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Tunisian President Kais Saied rejected financial aid from the European Union, a move that could undermine a deal between Tunisia and the bloc to stop illegal migrants crossing the Mediterranean from Africa to Europe, Reuters reported.
Last month, the EU’s executive arm, the European Commission, announced it would send $133 million in aid to Tunisia as part of a deal on immigration agreed to in July.
The deal includes measures on combating human traffickers and tightening borders and also a pledge of more than $1 billion in aid to help Tunisia’s battered economy, as well as implement measures to stem migration.
But Saied said Monday that Tunisia would reject the Commission’s aid “not because of the small amount … but because the proposal conflicts with the memorandum of understanding signed in July.”
Reuters said the smaller-than-promised payouts have frustrated the Tunisian government as it struggles to improve public finances. Credit rating agencies have also warned that the government could default on foreign debt in the coming months.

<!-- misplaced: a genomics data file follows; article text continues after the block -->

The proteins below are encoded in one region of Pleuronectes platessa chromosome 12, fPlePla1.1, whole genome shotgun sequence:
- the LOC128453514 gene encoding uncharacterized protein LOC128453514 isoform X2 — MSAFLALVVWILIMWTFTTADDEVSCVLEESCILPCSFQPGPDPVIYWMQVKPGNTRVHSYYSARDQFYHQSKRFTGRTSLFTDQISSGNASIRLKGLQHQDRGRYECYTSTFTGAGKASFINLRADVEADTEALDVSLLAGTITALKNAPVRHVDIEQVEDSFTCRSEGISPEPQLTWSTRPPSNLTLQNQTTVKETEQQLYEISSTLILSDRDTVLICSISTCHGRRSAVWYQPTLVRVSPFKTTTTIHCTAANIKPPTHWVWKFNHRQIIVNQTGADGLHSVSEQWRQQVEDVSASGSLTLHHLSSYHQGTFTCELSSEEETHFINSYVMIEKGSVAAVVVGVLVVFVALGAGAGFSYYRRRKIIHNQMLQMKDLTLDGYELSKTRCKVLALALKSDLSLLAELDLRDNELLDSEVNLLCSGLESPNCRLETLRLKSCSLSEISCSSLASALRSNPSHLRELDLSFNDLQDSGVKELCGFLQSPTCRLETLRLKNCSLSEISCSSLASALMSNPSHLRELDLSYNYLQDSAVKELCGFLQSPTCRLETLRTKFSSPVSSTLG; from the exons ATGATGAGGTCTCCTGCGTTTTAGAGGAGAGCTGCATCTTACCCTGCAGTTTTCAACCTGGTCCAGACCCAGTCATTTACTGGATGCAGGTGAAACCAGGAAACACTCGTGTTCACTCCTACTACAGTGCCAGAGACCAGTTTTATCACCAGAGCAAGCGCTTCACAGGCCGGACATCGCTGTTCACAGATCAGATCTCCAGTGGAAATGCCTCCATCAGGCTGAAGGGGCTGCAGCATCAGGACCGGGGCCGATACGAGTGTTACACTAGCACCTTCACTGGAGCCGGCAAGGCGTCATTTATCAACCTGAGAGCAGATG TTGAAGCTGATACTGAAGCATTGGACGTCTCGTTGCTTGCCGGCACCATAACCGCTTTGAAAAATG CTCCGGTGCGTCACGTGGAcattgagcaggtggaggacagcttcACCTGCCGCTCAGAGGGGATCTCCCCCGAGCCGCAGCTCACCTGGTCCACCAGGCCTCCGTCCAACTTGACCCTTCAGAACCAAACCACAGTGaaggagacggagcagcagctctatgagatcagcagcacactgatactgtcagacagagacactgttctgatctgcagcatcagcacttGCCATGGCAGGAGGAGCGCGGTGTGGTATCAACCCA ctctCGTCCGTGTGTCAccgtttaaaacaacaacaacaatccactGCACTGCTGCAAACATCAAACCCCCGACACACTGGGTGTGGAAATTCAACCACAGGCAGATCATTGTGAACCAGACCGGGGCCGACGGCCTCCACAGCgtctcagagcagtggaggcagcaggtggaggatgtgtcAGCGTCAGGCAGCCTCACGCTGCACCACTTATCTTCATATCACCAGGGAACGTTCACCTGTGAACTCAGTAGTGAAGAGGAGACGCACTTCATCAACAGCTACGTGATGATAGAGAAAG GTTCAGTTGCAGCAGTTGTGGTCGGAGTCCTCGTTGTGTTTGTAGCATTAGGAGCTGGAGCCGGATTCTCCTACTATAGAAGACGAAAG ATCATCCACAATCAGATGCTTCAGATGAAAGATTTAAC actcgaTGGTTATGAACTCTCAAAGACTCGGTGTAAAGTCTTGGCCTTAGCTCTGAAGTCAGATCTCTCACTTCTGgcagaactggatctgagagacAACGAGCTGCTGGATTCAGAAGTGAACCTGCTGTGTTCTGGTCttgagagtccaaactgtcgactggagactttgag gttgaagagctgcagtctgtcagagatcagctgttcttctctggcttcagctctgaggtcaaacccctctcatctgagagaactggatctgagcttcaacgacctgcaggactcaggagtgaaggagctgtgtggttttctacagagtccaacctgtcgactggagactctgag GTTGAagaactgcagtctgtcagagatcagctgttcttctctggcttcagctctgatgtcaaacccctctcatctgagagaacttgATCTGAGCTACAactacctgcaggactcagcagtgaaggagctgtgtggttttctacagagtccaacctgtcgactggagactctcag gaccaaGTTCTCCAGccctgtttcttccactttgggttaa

Saied’s comments come amid recent disputes between Tunisia and the EU in regard to the agreement and migration.
Tunisia recently postponed a European Commission delegation’s visit to discuss the deal and denied entry to five members of the European Parliament’s foreign affairs committee due to concerns about political interference.
Some European nations, including Germany, have also expressed opposition against the agreement, saying that it fails to address human rights concerns and the turgid political situation in Tunisia following Saied’s assumption of power, his dissolution of the Tunisian parliament, and his continued rule by decree.